According to the Vermont Agency of Agriculture, there are 73 summer farmers markets in Vermont, each are of different sizes offering a variety of vendors, products and often entertainment! To ensure all families are able to take advantage of fresh, healthy foods during the summer months, many markets accept EBT cards and low-income families can access Farm to Family coupons to use at farmer’s markets from their area Community Action Agency.

Some markets participate in the Crop Cash program. Families who use their 3Squares EBT card at farmers markets that participate in Crop Cash can double their benefits. So for every $1.00 in 3Squares benefits they spend, they can get $1.00 matched in Crop Cash, up to $10/day! If you are a prenatal parent or parent with children through age 8, call Help Me Grow VT by dialing 2-1-1 ext. 6 for more information about how your family can access local farmer’s market programs. We can also provide information on other food and nutrition programs such as 3Squares, WIC, and summer meal sites.

Vermont 2-1-1 Web Statistics

In addition to the contact statistics, the following data is from the 2-1-1 website and shows how the public used the database search engine during the month of June:

Top ServicesHousehold Goods Donation Programs (179 searches); Clothing Donation Programs (146 searches); Community Meals (136 searches); Assistive Technology Equipment Loan (114 searches); Case/Care Management (70 searches)

Top Agencies: Salvation Army (Rutland); Vermont Department for Children and Families – Economic Services; Vermont Center for Independent Living; The Bus; CVOEO

Top Search by City: Burlington; Hancock; New Haven; Lincoln; Saint Albans

Total Site Visits: 4307

Unique (First-Time) Visitors: 1575

Summer Safety Tips for Family Fun in the Sun

Summer has finally arrived, and family vacation, outdoor play, and days at water’s edge mean that kids are out there climbing, jumping, swinging, swimming, and well, playing just about as hard as they can! This, of course, means there is a good amount of falling, crashing, tumbling, banging, and bruising – all part of being a kid, and we wouldn’t have it any other way!  There are things, however, that parents and caregivers can do to avoid the more serious injuries all of this wonderful outdoor activity might cause.

Vermont’s chapter of Safe Kids, led by UVM Medical Center’s Children’s Hospital, provides public awareness, education, and resource information and supports evidence-based workshops and clinics that help parents and caregivers prevent childhood injuries. Whether looking for safety tips about watching kids while they are in and around water, on the playground, or at the campsite, Safe Kids is the go-to place, dedicated solely to raising public awareness and preventing childhood injuries.  For injury-prevention and life-saving tips visit www.safekids.org, or for additional information about Vermont’s Safe Kids coalition, contact Christina Keating at (802) 847-2291 or by e-mail at Christina.Keating@uvmhealth.org.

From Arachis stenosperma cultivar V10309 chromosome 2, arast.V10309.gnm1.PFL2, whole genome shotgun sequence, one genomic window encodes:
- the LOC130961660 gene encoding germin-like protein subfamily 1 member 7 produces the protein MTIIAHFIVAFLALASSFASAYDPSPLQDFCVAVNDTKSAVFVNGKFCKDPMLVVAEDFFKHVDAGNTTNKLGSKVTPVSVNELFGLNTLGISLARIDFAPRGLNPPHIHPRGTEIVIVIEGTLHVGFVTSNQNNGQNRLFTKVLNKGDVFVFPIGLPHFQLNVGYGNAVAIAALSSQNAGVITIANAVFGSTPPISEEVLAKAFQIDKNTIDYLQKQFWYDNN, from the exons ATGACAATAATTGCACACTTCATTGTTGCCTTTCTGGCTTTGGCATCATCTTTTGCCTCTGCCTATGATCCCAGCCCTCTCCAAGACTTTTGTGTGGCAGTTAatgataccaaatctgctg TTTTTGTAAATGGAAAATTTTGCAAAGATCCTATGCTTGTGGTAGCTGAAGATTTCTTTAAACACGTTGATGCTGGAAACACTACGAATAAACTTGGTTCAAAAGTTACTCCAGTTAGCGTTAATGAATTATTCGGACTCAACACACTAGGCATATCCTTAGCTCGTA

To find Safe Kids Vermont in the 2-1-1 database, search by agency name or search by any of the following key words:

For additional resources specific to early childhood safety information contact Vermont 2-1-1 Help Me Grow Specialists by dialing 2-1-1, Ext. 6.

Emergency Housing in Vermont

Through a partnership with the State of Vermont’s Economic Services Division, Vermont 2-1-1 administers the After Hours Emergency Housing Program beginning at 4:30pm weekdays, throughout weekends and on state/federal holidays. Housing in Vermont has reached a critical need.

Vermont 2-1-1 Information and Referral (I&R) Specialists responded to 109 calls regarding housing needs. I&R specialists provide needs assessment, problem-solving support, and information and referrals to a wide range of services to each caller. Review Vermont 2-1-1’s Emergency Housing Report for June here.

Vermont’s Annual Count of Homelessness Shows Mixed Results

MONTPELIER, VT – 1,225 Vermonters were found to be literally homeless on a single night in January. The 2017 Point-in-Time Count Report, released today by the Vermont Coalition to End Homelessness and the Chittenden County Homeless Alliance, showed an overall increase in homelessness by 11% compared to the 2016 Point-in-Time Count. While there was an overall statewide increase, there were striking regional differences, including decreases in Chittenden (-12%) and Franklin (-17%) counties. Included in the total were 306 children, representing 25% of the entire homeless population counted.